A local’s guide to Andermatt

A freeride skier has found a sweet, deep, untracked backcountry area to spray snow down, high in the mountains judging on the snowy peaks surrounding...

What happens when an Egyptian billionaire meets a charming but next-to-deserted Swiss village with some of the best freeride potential in the Alps? Andermatt, that’s what…

Some ski resorts have stayed firmly on the radar since birth. Others have drifted in and out of popularity. Take Andermatt. It’s been a town of boom and bust since long before the first ski lift was built, turning from a busy Alpine thoroughfare to a literal dead-end, from bustling military base to Cold War remnant. Back in the 50s and 60s, it was a go-to spot for British skiers, up there with swanky Swiss resorts like Wengen, Gstaad and Engelberg. But, by the 1990s, the tour operators stopped coming, and the grand hotels’ only visitors were demolition teams, its mountains left for the locals and the adventurous.

This story does have a happy ending, though. Enter Samih Sawiris, the Egyptian property-developer who’s been pumping money into the resort  (about 1.2 billion GBP to be exact), for the past eight years or so, building new hotels, chalets and golf courses. Best of all, his company is also working to revamp the lift system, providing new links and a faster uplift, and bringing Andermatt back into play.

But, as all you Fall-Liners will know, even the flashiest five-star hotel in the world doesn’t make a resort, the terrain does, and Andermatt has it in the bundle-loads. While the town has been in a constant state of flux, the mountains have the same draw they did back at the 50s. The colossal, couloir-riddled peak, Gemmstock, towers over the town and offers up long freeride options from every corner. Even the gentler side, Nätschen, has a fair sprinkling of gnarl. If you’re willing to hike a little, there are lines to compete with the classics.

Oh, and did we mention that hardly anyone skis here? Yet. All these new hotels are going to push Andermatt back into prosperity. Will they bring new crowds? Will they take away from its old-town charm? It’s too early to tell, but our advice is go there now, before the tour operators catch wind, or before our guide Ed Brett has tracked all the goodies out for himself.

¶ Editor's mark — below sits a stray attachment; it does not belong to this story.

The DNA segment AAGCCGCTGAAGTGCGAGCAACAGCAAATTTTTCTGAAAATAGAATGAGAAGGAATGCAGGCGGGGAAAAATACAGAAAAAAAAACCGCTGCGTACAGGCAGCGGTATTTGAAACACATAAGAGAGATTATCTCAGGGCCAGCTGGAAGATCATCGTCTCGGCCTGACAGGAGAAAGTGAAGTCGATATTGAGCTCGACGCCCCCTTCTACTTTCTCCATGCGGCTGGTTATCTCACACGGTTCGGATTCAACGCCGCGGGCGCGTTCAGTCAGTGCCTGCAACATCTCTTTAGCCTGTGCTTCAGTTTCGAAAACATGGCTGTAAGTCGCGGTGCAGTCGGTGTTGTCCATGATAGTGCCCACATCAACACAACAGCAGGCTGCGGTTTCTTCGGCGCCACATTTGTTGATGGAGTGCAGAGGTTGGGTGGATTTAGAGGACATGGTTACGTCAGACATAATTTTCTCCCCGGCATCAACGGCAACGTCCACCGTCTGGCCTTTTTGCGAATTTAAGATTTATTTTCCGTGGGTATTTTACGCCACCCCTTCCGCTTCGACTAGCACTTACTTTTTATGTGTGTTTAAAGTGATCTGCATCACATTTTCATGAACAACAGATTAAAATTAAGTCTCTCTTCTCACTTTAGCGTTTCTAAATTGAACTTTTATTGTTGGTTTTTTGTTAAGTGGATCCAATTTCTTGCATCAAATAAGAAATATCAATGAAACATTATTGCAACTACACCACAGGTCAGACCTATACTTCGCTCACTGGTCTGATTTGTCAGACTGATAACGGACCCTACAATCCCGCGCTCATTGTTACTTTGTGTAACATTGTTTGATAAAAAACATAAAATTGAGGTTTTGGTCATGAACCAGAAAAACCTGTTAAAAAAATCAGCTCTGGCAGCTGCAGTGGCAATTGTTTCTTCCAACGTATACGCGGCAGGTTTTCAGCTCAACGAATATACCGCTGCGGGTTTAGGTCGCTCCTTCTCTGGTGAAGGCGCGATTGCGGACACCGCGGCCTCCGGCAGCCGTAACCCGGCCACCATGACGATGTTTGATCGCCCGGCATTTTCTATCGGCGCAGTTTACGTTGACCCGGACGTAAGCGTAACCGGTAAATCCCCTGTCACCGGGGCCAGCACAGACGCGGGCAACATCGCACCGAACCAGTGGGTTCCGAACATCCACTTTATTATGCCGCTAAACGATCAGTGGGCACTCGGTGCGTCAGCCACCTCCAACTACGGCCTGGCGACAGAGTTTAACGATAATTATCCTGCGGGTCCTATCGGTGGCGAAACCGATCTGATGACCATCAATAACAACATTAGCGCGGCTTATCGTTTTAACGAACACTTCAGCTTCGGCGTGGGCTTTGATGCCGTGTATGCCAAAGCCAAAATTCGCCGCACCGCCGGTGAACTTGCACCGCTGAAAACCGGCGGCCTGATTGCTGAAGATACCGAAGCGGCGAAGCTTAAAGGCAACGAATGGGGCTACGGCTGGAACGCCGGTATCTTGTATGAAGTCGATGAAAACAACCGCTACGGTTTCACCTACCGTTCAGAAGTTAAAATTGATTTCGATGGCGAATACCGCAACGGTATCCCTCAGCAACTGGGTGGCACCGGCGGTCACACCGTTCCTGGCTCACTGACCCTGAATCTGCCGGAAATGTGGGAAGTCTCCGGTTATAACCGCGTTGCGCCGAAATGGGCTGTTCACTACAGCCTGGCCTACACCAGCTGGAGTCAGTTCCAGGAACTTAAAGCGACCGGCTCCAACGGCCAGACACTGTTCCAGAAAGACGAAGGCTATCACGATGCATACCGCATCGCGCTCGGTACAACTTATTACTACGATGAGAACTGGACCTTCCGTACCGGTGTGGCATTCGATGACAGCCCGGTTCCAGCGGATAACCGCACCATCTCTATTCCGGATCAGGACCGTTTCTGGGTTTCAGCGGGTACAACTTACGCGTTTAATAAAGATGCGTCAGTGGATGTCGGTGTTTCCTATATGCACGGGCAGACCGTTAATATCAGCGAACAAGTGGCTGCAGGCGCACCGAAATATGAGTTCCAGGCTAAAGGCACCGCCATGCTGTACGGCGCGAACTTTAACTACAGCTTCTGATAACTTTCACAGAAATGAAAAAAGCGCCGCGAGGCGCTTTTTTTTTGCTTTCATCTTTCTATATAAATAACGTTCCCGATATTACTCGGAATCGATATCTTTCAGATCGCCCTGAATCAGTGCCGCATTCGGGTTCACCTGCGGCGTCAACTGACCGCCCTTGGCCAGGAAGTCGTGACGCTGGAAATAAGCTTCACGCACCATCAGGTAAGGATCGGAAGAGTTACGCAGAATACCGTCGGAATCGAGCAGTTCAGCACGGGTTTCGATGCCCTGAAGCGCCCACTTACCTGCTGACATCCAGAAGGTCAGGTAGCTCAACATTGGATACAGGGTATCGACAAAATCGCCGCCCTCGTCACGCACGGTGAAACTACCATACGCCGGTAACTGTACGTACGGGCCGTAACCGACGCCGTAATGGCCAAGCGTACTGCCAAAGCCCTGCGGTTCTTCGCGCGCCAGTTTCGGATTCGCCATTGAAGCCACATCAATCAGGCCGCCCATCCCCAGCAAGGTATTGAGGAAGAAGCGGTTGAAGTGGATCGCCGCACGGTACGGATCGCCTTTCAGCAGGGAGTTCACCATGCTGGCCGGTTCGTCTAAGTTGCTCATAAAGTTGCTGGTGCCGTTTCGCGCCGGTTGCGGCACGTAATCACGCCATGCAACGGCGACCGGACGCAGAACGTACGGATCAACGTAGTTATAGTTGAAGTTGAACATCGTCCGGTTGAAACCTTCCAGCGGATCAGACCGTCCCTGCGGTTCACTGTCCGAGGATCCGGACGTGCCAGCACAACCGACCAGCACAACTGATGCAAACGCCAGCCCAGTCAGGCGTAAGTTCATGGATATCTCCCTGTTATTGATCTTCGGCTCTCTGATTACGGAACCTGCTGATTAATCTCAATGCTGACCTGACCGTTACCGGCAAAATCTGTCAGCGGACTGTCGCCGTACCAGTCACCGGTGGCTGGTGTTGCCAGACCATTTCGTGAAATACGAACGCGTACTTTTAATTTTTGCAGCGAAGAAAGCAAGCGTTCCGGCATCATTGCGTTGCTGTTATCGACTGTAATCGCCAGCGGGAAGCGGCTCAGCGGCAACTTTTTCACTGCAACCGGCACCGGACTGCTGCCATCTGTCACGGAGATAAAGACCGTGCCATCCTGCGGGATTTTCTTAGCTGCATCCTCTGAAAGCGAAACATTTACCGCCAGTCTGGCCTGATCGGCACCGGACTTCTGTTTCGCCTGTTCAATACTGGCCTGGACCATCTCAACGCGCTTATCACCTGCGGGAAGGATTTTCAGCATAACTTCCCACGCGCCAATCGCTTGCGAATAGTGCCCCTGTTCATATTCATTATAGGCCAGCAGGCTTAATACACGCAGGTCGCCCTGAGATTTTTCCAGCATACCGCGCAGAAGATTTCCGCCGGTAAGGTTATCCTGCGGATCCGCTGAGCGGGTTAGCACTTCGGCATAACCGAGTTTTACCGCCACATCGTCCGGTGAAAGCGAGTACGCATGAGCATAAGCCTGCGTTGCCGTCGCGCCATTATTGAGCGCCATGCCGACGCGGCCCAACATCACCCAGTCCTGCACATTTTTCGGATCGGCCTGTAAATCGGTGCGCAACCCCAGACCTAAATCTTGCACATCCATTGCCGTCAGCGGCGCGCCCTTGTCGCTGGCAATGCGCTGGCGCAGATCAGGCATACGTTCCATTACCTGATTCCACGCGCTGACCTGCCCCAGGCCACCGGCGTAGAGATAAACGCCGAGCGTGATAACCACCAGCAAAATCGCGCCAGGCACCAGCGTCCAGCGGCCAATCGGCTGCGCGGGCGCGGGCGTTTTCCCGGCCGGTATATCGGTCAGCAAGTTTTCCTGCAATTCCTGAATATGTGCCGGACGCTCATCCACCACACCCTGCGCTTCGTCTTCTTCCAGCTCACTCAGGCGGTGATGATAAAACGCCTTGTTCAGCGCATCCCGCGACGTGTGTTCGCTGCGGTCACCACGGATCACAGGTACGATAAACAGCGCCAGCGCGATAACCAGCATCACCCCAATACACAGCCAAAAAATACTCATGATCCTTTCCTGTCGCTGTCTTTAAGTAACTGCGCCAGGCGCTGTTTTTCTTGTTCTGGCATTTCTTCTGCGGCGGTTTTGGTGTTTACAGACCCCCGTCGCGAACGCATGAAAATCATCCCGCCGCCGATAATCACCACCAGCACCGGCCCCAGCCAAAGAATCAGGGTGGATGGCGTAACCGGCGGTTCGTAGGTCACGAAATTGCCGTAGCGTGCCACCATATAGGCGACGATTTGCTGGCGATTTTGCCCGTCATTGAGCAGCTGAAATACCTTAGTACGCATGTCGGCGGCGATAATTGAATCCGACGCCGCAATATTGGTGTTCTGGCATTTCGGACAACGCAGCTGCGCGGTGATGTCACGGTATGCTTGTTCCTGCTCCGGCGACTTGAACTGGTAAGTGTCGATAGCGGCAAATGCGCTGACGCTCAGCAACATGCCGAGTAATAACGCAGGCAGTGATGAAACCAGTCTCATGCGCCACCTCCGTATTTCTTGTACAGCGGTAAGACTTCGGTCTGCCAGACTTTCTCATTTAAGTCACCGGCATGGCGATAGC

Take the cable car up to the very top of Gemmstock (2963m). The 3.5km Sonnenpiste to the skier’s left of the lift is just the right pitch to find your muscle memory. If you’re ready for powder, try the Felsental – it starts with a 40° couloir, which might be a tad full-on for 9.15 am, but this can be skipped by following the Sonnenpiste initially and then bearing left half-way down. It offers a gloriously long run back to the village, and gives novice freeriders a real taste of Andermatt’s backcountry.


Head to the backside of the Gemmstock, to Guspis, by skiing a couple of hundred metres down the Sonnenpiste. From there, hike up to the ridge to gain access to a long route down to the village of Hospental. You’ll need to a bus or taxi it back to town, but it’s worth it, especially when snow is sparse elsewhere.


The real beauty of Andermatt is the opportunities it offers experienced skiers. The Giraffe route is arguably one of the best, but should only be visited with a guide. Take a high traverse across the top of the Gurschen Glacier. It offers up a route right down the spine of the Gemmstock, with exposure on both the north and south sides, and is packed with mandatory airs, tight couloirs and gargantuan faces. It ends in the neck of the Giraffe; an almost endless couloir which is evenly-pitched and is a joy to ski, especially in fresh snow.

If you have skins, a short climb takes you to the Hansimgluck area, with huge open bowls ending in long, steep and narrow colouirs, which cascade through the cliff faces before depositing you nicely at the bottom of Unteralp for a long trek back to the village.


Taking the train. Winterhorn and Sedrun are just a short ride away and boast confidence-building cruisers, while Disentis and Airolo are within an hour and boast great tree-skiing for bad-weather days.


Head to the tent at the mid-station. It has quick, filling snacks and un-Swiss like prices. Perfect for a pit-stop in between couloir-hunting.


Head for the Gasthaus Zum Sternen (gasthaussternen.com) close to the Gemmstock lift, for its local cuisine and rustic ambience. Try the Rösti topped with fried egg or the Cordon bleu. Swiss food does not get much better than this.


It has to the Spycher bar. It can get pretty busy, but it makes for a great atmosphere and is always a good way to end a heavy day on the hills.


Try the Apothek at the Riverhouse. It usually stays fairly quiet during the week, but it can kick off at the weekends when there’s always live music on offer. If you’re more into dance or techno, try the De Prato.